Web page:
State’s daily coronavirus death toll reaches two month low: ‘What we’re seeing right now is a good trend’
State health officials on Monday announced 974 new coronavirus cases and 23 new deaths — the first time the daily death toll fell below the two dozen mark in nearly two months.
With Monday’s new figures, Illinois has registered a total of 121,234 cases, including 5,412 deaths.
The last time the state’s daily tally was under two dozen was April 2, when 16 deaths were reported.
However, the state was ramping up testing at the time, and it’s possible the number of deaths would have been higher had more testing been in place, health officials acknowledged.
The state’s daily death tally peaked May 13 at 192 deaths.
The daily number of new cases peaked the day before, May 12, at 4,014.
9:01 p.m. Protesters should quarantine to prevent spread of COVID-19, Lightfoot says
Mayor Lori Lightfoot and her top public health official warned that protesters and others who gathered in groups over the weekend may have exposed themselves to COVID-19 and should take precautions to avoid infecting others.
Lightfoot and Dr. Allison Arwady, commissioner of the Chicago Department of Public Health, said in a news conference Monday that the weekend’s protests over the death of George Floyd that drew thousands to Chicago’s streets may have exposed many to the virus.
Both Lightfoot and Arwady encouraged Chicagoans to isolate at home if they believe they may have been exposed to the virus through group gatherings and asked the same people to avoid contact with high-risk individuals, including the elderly and people with health conditions.
“COVID-19 has not disappeared from Chicago,” Lightfoot said. “We worry about the thousands of people that have been out in the streets over the last few days. Please, in exercising your First Amendment rights or if you are out for any other reason, you have now put yourself at risk and we need you to isolate yourself.”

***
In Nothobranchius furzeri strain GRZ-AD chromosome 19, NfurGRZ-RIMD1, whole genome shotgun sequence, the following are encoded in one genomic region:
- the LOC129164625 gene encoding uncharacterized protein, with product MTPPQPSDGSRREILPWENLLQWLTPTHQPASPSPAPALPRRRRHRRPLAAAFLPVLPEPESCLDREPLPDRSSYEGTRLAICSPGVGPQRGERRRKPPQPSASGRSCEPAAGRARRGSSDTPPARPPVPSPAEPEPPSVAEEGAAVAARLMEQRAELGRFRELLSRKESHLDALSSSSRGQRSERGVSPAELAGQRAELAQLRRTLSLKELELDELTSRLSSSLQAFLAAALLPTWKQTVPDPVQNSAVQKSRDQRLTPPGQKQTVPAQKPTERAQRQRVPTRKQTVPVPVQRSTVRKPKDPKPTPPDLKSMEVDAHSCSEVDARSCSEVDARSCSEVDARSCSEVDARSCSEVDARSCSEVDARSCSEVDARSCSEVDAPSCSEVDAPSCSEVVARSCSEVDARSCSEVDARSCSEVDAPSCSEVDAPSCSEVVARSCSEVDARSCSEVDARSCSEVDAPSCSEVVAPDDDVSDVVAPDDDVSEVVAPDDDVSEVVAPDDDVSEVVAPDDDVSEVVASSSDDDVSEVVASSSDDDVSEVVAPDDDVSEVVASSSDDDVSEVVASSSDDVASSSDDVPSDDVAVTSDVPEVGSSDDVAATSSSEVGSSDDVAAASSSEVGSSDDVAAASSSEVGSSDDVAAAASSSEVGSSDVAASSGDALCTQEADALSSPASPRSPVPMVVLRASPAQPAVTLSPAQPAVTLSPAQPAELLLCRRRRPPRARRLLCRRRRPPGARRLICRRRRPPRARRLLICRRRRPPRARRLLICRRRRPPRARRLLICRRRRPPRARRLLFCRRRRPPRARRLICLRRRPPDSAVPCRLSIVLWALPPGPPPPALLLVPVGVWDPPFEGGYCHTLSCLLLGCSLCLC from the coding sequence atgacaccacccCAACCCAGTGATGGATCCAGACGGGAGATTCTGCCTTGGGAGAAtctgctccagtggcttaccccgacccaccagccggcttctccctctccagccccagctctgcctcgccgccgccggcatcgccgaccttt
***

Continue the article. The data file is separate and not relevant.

4:31 p.m. Large-scale protests carry coronavirus exposure risk, leaders warn
The massive protests sweeping across U.S. cities following the police killing of a handcuffed black man in Minnesota have elevated fears of a new surge in cases of the coronavirus.
Images showing thousands of screaming, unmasked protesters have sent shudders through the health community, which worries its calls for social distancing during the demonstrations are unlikely to be heard.
Leaders appealing for calm in places where crowds smashed storefronts and destroyed police cars in recent nights also have been handing out masks and warning protesters they were putting themselves at risk.
Minnesota’s governor said Saturday that too many protesters weren’t socially distancing or wearing masks after heeding the call earlier in the week.
But many seemed undeterred.
“It’s not OK that in the middle of a pandemic we have to be out here risking our lives,” Spence Ingram said Friday after marching with other protesters to the state Capitol in Atlanta. “But I have to protest for my life and fight for my life all the time.”
3:12 p.m. Nearly 26,000 nursing home COVID-19 deaths reported to feds
WASHINGTON — Federal health authorities have received reports of nearly 26,000 nursing home residents dying from COVID-19, according to materials prepared for the nation’s governors. That number is partial and likely to go higher.
A letter from the Centers for Medicare and Medicaid Services and the Centers for Disease Control and Prevention reports more than 60,000 cases of coronavirus illness among nursing home residents. A copy of the letter to governors and an accompanying chart were provided to The Associated Press.
The toll among nursing home staffers was sobering, with more than 34,400 getting sick and nearly 450 dying from the coronavirus.